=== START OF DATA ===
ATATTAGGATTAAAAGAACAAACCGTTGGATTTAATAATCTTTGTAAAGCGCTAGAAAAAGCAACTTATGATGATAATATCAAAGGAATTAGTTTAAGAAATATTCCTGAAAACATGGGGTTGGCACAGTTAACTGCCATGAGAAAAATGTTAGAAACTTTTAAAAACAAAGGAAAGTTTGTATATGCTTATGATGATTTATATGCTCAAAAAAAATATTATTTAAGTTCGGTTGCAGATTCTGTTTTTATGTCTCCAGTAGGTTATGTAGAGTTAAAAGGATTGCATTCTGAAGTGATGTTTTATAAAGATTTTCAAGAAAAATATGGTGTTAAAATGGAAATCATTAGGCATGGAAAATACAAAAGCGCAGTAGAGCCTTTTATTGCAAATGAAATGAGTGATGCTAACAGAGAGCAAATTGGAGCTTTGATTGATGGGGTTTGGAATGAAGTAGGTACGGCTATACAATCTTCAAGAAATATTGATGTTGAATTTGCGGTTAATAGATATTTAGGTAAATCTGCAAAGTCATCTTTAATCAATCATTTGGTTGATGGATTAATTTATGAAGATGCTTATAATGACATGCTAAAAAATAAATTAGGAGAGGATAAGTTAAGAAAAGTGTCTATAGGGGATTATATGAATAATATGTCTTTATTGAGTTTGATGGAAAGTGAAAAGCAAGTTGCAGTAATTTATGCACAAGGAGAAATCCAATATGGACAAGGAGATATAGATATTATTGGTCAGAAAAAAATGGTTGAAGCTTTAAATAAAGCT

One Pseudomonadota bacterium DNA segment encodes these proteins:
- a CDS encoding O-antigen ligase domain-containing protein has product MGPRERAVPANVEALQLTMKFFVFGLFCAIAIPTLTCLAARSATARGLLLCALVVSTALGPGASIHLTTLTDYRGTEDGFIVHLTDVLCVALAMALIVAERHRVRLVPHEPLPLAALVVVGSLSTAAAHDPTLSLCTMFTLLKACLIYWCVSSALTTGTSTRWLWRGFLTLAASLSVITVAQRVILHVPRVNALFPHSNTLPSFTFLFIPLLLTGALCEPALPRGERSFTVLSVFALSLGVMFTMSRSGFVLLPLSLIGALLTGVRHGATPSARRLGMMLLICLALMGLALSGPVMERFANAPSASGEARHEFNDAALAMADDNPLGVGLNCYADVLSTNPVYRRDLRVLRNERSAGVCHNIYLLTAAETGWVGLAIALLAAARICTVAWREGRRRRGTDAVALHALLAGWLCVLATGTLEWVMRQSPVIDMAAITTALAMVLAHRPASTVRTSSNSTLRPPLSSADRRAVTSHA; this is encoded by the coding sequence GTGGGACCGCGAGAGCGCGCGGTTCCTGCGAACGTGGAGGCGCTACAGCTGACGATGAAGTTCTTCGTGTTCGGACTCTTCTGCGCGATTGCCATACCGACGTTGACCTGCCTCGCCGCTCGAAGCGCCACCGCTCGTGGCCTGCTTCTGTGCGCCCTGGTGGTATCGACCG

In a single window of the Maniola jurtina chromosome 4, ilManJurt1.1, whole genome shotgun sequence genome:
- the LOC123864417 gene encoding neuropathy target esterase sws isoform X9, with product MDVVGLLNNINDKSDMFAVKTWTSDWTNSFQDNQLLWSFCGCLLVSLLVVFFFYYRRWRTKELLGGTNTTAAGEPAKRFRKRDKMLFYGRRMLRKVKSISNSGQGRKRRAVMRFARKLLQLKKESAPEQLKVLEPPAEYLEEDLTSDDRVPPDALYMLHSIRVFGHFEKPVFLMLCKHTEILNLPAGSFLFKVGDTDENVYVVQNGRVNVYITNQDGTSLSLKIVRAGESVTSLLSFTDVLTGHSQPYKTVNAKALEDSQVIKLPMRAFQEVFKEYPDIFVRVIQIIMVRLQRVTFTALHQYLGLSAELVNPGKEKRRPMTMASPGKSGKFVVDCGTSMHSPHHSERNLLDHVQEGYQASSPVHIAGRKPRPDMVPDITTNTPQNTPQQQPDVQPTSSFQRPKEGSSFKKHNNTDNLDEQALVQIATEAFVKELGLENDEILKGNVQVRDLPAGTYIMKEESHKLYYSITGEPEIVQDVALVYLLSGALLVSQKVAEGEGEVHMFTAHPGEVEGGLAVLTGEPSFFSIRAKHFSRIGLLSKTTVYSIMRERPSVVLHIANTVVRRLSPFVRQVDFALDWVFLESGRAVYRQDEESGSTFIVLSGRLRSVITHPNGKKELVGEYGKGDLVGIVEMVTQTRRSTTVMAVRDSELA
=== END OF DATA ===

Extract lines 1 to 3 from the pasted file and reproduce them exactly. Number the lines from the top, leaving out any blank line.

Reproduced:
ATATTAGGATTAAAAGAACAAACCGTTGGATTTAATAATCTTTGTAAAGCGCTAGAAAAAGCAACTTATGATGATAATATCAAAGGAATTAGTTTAAGAAATATTCCTGAAAACATGGGGTTGGCACAGTTAACTGCCATGAGAAAAATGTTAGAAACTTTTAAAAACAAAGGAAAGTTTGTATATGCTTATGATGATTTATATGCTCAAAAAAAATATTATTTAAGTTCGGTTGCAGATTCTGTTTTTATGTCTCCAGTAGGTTATGTAGAGTTAAAAGGATTGCATTCTGAAGTGATGTTTTATAAAGATTTTCAAGAAAAATATGGTGTTAAAATGGAAATCATTAGGCATGGAAAATACAAAAGCGCAGTAGAGCCTTTTATTGCAAATGAAATGAGTGATGCTAACAGAGAGCAAATTGGAGCTTTGATTGATGGGGTTTGGAATGAAGTAGGTACGGCTATACAATCTTCAAGAAATATTGATGTTGAATTTGCGGTTAATAGATATTTAGGTAAATCTGCAAAGTCATCTTTAATCAATCATTTGGTTGATGGATTAATTTATGAAGATGCTTATAATGACATGCTAAAAAATAAATTAGGAGAGGATAAGTTAAGAAAAGTGTCTATAGGGGATTATATGAATAATATGTCTTTATTGAGTTTGATGGAAAGTGAAAAGCAAGTTGCAGTAATTTATGCACAAGGAGAAATCCAATATGGACAAGGAGATATAGATATTATTGGTCAGAAAAAAATGGTTGAAGCTTTAAATAAAGCT

One Pseudomonadota bacterium DNA segment encodes these proteins:
- a CDS encoding O-antigen ligase domain-containing protein has product MGPRERAVPANVEALQLTMKFFVFGLFCAIAIPTLTCLAARSATARGLLLCALVVSTALGPGASIHLTTLTDYRGTEDGFIVHLTDVLCVALAMALIVAERHRVRLVPHEPLPLAALVVVGSLSTAAAHDPTLSLCTMFTLLKACLIYWCVSSALTTGTSTRWLWRGFLTLAASLSVITVAQRVILHVPRVNALFPHSNTLPSFTFLFIPLLLTGALCEPALPRGERSFTVLSVFALSLGVMFTMSRSGFVLLPLSLIGALLTGVRHGATPSARRLGMMLLICLALMGLALSGPVMERFANAPSASGEARHEFNDAALAMADDNPLGVGLNCYADVLSTNPVYRRDLRVLRNERSAGVCHNIYLLTAAETGWVGLAIALLAAARICTVAWREGRRRRGTDAVALHALLAGWLCVLATGTLEWVMRQSPVIDMAAITTALAMVLAHRPASTVRTSSNSTLRPPLSSADRRAVTSHA; this is encoded by the coding sequence GTGGGACCGCGAGAGCGCGCGGTTCCTGCGAACGTGGAGGCGCTACAGCTGACGATGAAGTTCTTCGTGTTCGGACTCTTCTGCGCGATTGCCATACCGACGTTGACCTGCCTCGCCGCTCGAAGCGCCACCGCTCGTGGCCTGCTTCTGTGCGCCCTGGTGGTATCGACCG